The sun shone all weekend long, high and welcome and almost hot. It was tee shirt weather, or at least it was if you kept moving. So that’s what I did. We killed and processed a fat hog, split firewood, then gathered sap from the distant sugarbush, glad for the aid of gravity in carrying it down the old skid path a quarter-mile or more. Ten gallons of sap per haul, maybe a quart of finished syrup. Makes you look at pancakes in a whole new light. Eventually, we’ll have a rig nearer to the sugarbush. Eventually.
The mud is the worst anyone has seen in years; for a period at the end of last week, many of the back roads were essentially impassible. Having grown up in Vermont and navigated better than four decades of mud seasons, I consider myself something of an expert in the craft. Still, I managed to sink the Subaru to the floorboards, though at least I was within easy walking distance to home, and the situation was soon enough remedied via truck, chain, and the oversight of my offspring, who seem to have inherited my unflattering delight in the application of brute force remedies.
I’ve been thinking a lot lately about how fortunate I am to live where I do, that just down the road there is a farm where often I see horses pulling sawlogs from the surrounding forest, that twice each week my sons go to work on a small dairy farm, where they unroll a round bale for the milkers and feed flakes from squares to the heifers, that yesterday afternoon on a short drive I passed no fewer than four sugarhouses in full boil. A visitor last summer told us that the thing he liked most was the simple fact that everywhere he went, he found people outside, just doing things. “It’s not like that where I’m from,” he told me.
Don’t let me romanticize this place. There is hardship aplenty in these hills: Deep, seemingly intractable poverty, drug use and abuse, capricious weather, that damnable mud. Soon, the perennial scourge of spring, black flies. Furthermore, Vermont is not immune to external pressures, and economic transitions are being imposed. The opportunities to make a reasonable living working the land on a modest scale are becoming fewer and farther between. I know some who still do so, but the hours are mostly unreasonable and probably not sustainable into the latter seasons of their lives. Nor are they finding it easy to set aside the money they’ll need to survive when their bodies succumb.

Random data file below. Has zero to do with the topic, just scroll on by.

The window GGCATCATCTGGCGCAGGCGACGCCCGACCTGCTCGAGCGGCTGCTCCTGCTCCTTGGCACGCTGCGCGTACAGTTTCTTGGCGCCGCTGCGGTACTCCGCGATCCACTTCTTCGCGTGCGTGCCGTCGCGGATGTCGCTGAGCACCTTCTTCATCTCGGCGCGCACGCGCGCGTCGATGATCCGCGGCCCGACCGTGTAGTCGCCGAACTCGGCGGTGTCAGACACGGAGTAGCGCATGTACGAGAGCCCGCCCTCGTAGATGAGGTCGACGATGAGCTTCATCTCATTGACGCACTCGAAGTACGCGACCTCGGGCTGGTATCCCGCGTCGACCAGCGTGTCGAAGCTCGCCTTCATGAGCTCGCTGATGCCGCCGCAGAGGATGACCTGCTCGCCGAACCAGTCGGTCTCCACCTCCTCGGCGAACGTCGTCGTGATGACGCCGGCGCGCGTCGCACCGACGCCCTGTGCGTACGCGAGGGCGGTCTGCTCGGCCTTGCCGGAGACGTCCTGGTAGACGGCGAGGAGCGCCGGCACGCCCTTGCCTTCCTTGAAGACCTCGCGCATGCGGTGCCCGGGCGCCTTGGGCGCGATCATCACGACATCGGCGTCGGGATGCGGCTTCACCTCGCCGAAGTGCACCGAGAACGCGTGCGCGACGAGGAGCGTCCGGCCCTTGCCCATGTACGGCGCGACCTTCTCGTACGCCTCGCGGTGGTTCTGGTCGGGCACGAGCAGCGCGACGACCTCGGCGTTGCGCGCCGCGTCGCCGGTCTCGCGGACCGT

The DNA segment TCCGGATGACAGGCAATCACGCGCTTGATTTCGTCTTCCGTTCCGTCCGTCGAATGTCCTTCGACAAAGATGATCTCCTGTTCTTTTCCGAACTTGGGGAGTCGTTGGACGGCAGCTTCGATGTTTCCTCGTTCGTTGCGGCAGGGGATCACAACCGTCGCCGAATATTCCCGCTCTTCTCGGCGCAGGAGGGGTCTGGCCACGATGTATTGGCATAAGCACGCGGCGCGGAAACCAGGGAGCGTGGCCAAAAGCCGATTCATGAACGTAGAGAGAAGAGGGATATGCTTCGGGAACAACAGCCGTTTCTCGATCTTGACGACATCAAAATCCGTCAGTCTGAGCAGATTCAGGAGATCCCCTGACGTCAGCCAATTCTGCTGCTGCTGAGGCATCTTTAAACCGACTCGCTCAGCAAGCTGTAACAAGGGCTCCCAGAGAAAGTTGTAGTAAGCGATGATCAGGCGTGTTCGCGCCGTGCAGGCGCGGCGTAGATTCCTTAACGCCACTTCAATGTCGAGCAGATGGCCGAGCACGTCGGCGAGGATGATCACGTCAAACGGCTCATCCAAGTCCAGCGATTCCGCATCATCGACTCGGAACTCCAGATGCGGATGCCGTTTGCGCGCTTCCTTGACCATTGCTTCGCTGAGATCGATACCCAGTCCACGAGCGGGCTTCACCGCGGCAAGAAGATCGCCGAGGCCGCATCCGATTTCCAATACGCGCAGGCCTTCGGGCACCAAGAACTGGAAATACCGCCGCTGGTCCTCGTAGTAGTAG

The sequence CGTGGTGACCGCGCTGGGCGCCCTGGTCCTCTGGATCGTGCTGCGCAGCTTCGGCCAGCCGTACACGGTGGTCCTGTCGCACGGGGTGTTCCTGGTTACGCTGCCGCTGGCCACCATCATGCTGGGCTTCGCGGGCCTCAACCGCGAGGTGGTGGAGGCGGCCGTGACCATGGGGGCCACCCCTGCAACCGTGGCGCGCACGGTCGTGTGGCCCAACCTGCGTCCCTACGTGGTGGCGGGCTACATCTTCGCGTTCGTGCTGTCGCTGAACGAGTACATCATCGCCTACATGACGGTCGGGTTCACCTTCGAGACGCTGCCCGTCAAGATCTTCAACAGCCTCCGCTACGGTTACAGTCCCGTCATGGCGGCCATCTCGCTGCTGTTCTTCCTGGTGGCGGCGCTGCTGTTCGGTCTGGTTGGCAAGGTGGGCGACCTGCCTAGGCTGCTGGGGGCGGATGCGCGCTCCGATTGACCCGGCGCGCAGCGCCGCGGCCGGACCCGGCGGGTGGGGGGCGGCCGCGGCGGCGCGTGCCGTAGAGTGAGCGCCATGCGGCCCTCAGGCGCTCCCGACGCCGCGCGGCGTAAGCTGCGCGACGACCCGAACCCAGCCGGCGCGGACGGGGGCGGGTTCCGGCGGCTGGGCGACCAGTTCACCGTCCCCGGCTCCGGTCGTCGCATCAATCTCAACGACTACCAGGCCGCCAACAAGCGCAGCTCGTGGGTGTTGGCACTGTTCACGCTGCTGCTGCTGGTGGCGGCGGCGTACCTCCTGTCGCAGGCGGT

Those who have a certain cleverness with technology are finding workarounds (I suppose this includes myself, though “cleverness” may be a bit of a reach), but I cannot help wondering if is it just to leverage the very tools that are helping displace the working landscape in our quest to preserve it. There is an excellent piece by Thomas Frank in the new Harper’s, titled Nor A Lender Be: Hilary Clinton, Liberal Virtue, and the Cult of the Microloan. I’m going a close with a pertinent excerpt, but to fully understand the context, and perhaps gain other significant insights, I highly encourage you to read the entire article.
… The so-called Twitter Revolution fit neatly into the beloved idea that new communications technologies – technologies invented or dominated by Americans, that is – militate by their very nature against dictatorships, a market-populist article of faith shared everywhere from Wall Street to Silicon Valley.
Then there was the economic side of the single, unified Internet, and it, too, was all about liberation. For the “people at the bottom of the world’s economic ladder,” Hilary Clinton averred on that day in 2010, the Internet was a savior. She knew of farmers in Kenya who were using “mobile banking technology,” and of “women entrepreneurs” somewhere else in Africa who were getting “microcredit loans,” and of a doctor who used a search engine to diagnose a disease. I guess she hadn’t heard about what these same technologies were doing to the livelihoods of journalists or musicians or taxi drivers in her own country, but I quibble; as long as this technology was free, anyone could see that it pushed in one direction only, and that was up.